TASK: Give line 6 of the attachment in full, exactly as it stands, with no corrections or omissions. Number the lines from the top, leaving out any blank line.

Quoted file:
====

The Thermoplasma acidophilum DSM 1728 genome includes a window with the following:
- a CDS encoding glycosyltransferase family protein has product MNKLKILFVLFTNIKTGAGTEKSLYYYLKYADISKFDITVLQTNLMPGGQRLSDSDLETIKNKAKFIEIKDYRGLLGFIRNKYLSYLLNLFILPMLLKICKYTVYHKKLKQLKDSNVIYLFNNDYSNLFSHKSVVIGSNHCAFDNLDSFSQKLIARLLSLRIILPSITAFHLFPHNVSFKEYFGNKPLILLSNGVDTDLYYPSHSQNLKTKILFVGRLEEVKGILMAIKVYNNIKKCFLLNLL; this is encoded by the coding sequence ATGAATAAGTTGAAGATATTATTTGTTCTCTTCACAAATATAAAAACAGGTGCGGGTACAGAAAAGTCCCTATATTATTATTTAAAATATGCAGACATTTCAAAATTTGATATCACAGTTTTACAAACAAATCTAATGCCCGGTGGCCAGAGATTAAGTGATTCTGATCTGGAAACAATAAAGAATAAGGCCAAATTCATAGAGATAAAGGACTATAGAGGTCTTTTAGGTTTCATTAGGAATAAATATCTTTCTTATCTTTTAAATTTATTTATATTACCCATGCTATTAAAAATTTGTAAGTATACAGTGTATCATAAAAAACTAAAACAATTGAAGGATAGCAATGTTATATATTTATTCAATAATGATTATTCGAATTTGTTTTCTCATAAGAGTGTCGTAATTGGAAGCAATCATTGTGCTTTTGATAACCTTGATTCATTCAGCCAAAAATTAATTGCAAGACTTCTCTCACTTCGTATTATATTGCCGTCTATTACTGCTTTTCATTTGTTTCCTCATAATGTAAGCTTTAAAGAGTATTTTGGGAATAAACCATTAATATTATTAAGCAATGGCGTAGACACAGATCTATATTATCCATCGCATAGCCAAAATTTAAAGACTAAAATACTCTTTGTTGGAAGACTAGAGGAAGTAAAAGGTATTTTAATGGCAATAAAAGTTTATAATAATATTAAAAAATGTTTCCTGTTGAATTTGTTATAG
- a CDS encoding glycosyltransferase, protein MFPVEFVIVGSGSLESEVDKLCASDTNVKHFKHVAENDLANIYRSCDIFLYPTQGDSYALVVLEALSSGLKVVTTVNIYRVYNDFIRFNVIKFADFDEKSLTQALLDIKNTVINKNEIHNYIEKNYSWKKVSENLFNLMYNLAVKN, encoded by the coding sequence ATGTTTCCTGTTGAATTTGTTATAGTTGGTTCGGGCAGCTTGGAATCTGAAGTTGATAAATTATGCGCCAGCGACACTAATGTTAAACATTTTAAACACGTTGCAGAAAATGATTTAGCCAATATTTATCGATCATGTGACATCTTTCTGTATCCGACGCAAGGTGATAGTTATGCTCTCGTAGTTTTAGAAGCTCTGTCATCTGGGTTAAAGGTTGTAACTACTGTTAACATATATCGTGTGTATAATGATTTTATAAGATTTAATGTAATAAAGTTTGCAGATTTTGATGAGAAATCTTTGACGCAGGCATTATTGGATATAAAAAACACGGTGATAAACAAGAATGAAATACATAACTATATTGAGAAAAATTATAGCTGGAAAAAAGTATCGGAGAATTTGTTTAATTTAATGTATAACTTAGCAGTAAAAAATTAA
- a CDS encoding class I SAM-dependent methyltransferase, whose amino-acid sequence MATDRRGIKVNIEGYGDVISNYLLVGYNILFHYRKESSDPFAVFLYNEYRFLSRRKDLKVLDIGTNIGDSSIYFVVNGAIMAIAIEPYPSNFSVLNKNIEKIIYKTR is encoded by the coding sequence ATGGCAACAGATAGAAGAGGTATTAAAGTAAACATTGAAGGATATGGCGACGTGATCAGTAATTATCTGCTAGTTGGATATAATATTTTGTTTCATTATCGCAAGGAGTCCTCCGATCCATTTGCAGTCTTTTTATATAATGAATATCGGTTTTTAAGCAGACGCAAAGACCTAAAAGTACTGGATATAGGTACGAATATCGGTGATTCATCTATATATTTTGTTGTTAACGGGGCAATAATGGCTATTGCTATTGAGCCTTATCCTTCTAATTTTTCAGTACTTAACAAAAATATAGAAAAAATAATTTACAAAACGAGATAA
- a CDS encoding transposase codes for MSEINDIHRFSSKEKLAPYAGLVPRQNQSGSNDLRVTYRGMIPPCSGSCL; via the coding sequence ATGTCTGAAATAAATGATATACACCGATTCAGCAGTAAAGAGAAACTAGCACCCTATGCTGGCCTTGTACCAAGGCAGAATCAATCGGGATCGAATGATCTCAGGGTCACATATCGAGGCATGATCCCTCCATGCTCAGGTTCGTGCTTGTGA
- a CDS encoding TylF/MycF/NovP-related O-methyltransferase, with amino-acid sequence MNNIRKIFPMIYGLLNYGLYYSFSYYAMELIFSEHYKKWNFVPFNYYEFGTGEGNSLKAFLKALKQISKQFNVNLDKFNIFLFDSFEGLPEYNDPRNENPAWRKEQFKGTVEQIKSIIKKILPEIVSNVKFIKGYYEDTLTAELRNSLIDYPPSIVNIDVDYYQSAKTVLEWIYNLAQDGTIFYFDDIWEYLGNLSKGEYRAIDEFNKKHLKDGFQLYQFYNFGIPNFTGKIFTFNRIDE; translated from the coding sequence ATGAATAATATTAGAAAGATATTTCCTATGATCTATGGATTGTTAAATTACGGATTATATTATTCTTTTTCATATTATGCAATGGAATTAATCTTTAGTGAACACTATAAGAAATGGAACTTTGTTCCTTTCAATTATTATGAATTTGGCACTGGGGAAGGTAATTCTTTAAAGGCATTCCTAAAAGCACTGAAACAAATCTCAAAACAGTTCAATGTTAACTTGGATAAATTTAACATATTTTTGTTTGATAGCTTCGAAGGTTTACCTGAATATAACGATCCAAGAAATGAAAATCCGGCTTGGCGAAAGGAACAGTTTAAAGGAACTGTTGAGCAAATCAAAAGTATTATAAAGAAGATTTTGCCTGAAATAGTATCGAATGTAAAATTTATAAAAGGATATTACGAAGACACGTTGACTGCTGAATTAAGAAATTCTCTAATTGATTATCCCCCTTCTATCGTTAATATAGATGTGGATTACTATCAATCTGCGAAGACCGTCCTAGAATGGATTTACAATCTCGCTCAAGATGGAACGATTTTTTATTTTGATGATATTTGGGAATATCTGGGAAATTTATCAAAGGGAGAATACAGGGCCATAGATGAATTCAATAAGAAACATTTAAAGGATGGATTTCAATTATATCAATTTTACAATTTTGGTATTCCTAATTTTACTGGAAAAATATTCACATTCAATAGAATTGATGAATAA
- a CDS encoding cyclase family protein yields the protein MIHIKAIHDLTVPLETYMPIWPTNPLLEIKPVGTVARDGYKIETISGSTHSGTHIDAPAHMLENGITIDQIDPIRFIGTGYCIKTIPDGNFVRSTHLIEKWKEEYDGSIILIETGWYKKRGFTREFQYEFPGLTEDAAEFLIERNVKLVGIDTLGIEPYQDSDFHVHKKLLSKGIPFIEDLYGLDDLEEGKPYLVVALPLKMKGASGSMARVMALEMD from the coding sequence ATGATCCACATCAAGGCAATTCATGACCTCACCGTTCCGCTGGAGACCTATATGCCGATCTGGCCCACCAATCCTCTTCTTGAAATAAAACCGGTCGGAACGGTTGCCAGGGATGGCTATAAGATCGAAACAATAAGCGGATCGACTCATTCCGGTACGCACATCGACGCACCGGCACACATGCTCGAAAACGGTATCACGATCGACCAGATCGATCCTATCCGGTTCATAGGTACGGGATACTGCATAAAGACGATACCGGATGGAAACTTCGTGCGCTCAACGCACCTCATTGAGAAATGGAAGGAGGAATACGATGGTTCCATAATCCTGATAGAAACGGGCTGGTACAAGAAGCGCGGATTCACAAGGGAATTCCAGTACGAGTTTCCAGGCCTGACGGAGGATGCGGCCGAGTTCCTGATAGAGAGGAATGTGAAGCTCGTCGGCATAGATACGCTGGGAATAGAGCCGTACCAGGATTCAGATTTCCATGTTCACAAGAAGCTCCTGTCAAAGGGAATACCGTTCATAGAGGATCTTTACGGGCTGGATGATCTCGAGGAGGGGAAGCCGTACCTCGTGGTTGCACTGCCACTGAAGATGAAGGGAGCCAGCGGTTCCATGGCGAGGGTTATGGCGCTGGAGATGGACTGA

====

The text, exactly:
- a CDS encoding TylF/MycF/NovP-related O-methyltransferase, with amino-acid sequence MNNIRKIFPMIYGLLNYGLYYSFSYYAMELIFSEHYKKWNFVPFNYYEFGTGEGNSLKAFLKALKQISKQFNVNLDKFNIFLFDSFEGLPEYNDPRNENPAWRKEQFKGTVEQIKSIIKKILPEIVSNVKFIKGYYEDTLTAELRNSLIDYPPSIVNIDVDYYQSAKTVLEWIYNLAQDGTIFYFDDIWEYLGNLSKGEYRAIDEFNKKHLKDGFQLYQFYNFGIPNFTGKIFTFNRIDE; translated from the coding sequence ATGAATAATATTAGAAAGATATTTCCTATGATCTATGGATTGTTAAATTACGGATTATATTATTCTTTTTCATATTATGCAATGGAATTAATCTTTAGTGAACACTATAAGAAATGGAACTTTGTTCCTTTCAATTATTATGAATTTGGCACTGGGGAAGGTAATTCTTTAAAGGCATTCCTAAAAGCACTGAAACAAATCTCAAAACAGTTCAATGTTAACTTGGATAAATTTAACATATTTTTGTTTGATAGCTTCGAAGGTTTACCTGAATATAACGATCCAAGAAATGAAAATCCGGCTTGGCGAAAGGAACAGTTTAAAGGAACTGTTGAGCAAATCAAAAGTATTATAAAGAAGATTTTGCCTGAAATAGTATCGAATGTAAAATTTATAAAAGGATATTACGAAGACACGTTGACTGCTGAATTAAGAAATTCTCTAATTGATTATCCCCCTTCTATCGTTAATATAGATGTGGATTACTATCAATCTGCGAAGACCGTCCTAGAATGGATTTACAATCTCGCTCAAGATGGAACGATTTTTTATTTTGATGATATTTGGGAATATCTGGGAAATTTATCAAAGGGAGAATACAGGGCCATAGATGAATTCAATAAGAAACATTTAAAGGATGGATTTCAATTATATCAATTTTACAATTTTGGTATTCCTAATTTTACTGGAAAAATATTCACATTCAATAGAATTGATGAATAA